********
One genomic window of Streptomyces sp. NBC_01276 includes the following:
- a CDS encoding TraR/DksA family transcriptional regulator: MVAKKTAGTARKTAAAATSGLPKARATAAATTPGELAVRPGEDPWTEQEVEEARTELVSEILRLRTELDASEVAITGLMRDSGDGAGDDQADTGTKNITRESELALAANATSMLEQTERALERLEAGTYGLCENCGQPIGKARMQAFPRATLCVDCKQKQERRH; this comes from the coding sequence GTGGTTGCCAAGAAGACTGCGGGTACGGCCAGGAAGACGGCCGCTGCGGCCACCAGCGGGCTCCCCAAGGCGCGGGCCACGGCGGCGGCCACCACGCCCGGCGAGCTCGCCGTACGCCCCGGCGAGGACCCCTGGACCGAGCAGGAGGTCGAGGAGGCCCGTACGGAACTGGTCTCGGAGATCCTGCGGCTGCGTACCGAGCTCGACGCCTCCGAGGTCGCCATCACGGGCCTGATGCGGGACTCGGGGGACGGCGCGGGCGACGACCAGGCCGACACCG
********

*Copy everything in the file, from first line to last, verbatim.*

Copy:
One genomic window of Streptomyces sp. NBC_01276 includes the following:
- a CDS encoding TraR/DksA family transcriptional regulator: MVAKKTAGTARKTAAAATSGLPKARATAAATTPGELAVRPGEDPWTEQEVEEARTELVSEILRLRTELDASEVAITGLMRDSGDGAGDDQADTGTKNITRESELALAANATSMLEQTERALERLEAGTYGLCENCGQPIGKARMQAFPRATLCVDCKQKQERRH; this comes from the coding sequence GTGGTTGCCAAGAAGACTGCGGGTACGGCCAGGAAGACGGCCGCTGCGGCCACCAGCGGGCTCCCCAAGGCGCGGGCCACGGCGGCGGCCACCACGCCCGGCGAGCTCGCCGTACGCCCCGGCGAGGACCCCTGGACCGAGCAGGAGGTCGAGGAGGCCCGTACGGAACTGGTCTCGGAGATCCTGCGGCTGCGTACCGAGCTCGACGCCTCCGAGGTCGCCATCACGGGCCTGATGCGGGACTCGGGGGACGGCGCGGGCGACGACCAGGCCGACACCG